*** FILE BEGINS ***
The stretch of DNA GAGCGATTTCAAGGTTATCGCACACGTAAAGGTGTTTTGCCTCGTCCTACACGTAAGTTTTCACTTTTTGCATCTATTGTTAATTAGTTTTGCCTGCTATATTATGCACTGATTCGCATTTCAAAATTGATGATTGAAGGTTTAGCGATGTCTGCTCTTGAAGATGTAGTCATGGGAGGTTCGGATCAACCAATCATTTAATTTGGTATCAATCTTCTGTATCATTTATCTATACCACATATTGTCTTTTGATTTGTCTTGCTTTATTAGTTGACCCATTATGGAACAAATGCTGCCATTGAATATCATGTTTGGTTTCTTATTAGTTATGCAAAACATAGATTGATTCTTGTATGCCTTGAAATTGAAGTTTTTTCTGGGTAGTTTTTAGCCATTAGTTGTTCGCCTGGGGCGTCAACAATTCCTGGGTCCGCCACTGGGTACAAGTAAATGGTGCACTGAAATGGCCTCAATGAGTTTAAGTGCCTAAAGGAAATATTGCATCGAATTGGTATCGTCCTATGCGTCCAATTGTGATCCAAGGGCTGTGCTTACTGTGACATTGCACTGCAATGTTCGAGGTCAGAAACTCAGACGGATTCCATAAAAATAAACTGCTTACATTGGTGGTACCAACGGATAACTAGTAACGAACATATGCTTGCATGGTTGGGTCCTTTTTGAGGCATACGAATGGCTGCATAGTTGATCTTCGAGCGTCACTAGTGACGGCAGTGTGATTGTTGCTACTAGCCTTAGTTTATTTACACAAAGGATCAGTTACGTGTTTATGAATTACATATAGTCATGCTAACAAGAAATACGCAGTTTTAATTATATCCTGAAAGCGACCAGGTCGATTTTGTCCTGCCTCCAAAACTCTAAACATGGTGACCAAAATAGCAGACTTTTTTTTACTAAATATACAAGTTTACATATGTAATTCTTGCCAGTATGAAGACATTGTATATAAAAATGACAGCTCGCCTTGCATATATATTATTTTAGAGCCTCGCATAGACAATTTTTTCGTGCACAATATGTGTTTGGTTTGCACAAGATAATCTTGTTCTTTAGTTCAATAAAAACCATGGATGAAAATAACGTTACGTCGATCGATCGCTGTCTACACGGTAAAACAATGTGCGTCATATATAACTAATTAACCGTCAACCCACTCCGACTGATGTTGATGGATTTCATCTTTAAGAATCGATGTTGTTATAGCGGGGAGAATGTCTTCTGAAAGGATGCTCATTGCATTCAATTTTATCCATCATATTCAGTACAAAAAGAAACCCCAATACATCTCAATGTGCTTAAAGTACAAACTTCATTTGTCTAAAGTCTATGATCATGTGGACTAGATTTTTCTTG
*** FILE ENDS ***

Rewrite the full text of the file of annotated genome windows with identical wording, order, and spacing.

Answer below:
The stretch of DNA GAGCGATTTCAAGGTTATCGCACACGTAAAGGTGTTTTGCCTCGTCCTACACGTAAGTTTTCACTTTTTGCATCTATTGTTAATTAGTTTTGCCTGCTATATTATGCACTGATTCGCATTTCAAAATTGATGATTGAAGGTTTAGCGATGTCTGCTCTTGAAGATGTAGTCATGGGAGGTTCGGATCAACCAATCATTTAATTTGGTATCAATCTTCTGTATCATTTATCTATACCACATATTGTCTTTTGATTTGTCTTGCTTTATTAGTTGACCCATTATGGAACAAATGCTGCCATTGAATATCATGTTTGGTTTCTTATTAGTTATGCAAAACATAGATTGATTCTTGTATGCCTTGAAATTGAAGTTTTTTCTGGGTAGTTTTTAGCCATTAGTTGTTCGCCTGGGGCGTCAACAATTCCTGGGTCCGCCACTGGGTACAAGTAAATGGTGCACTGAAATGGCCTCAATGAGTTTAAGTGCCTAAAGGAAATATTGCATCGAATTGGTATCGTCCTATGCGTCCAATTGTGATCCAAGGGCTGTGCTTACTGTGACATTGCACTGCAATGTTCGAGGTCAGAAACTCAGACGGATTCCATAAAAATAAACTGCTTACATTGGTGGTACCAACGGATAACTAGTAACGAACATATGCTTGCATGGTTGGGTCCTTTTTGAGGCATACGAATGGCTGCATAGTTGATCTTCGAGCGTCACTAGTGACGGCAGTGTGATTGTTGCTACTAGCCTTAGTTTATTTACACAAAGGATCAGTTACGTGTTTATGAATTACATATAGTCATGCTAACAAGAAATACGCAGTTTTAATTATATCCTGAAAGCGACCAGGTCGATTTTGTCCTGCCTCCAAAACTCTAAACATGGTGACCAAAATAGCAGACTTTTTTTTACTAAATATACAAGTTTACATATGTAATTCTTGCCAGTATGAAGACATTGTATATAAAAATGACAGCTCGCCTTGCATATATATTATTTTAGAGCCTCGCATAGACAATTTTTTCGTGCACAATATGTGTTTGGTTTGCACAAGATAATCTTGTTCTTTAGTTCAATAAAAACCATGGATGAAAATAACGTTACGTCGATCGATCGCTGTCTACACGGTAAAACAATGTGCGTCATATATAACTAATTAACCGTCAACCCACTCCGACTGATGTTGATGGATTTCATCTTTAAGAATCGATGTTGTTATAGCGGGGAGAATGTCTTCTGAAAGGATGCTCATTGCATTCAATTTTATCCATCATATTCAGTACAAAAAGAAACCCCAATACATCTCAATGTGCTTAAAGTACAAACTTCATTTGTCTAAAGTCTATGATCATGTGGACTAGATTTTTCTTG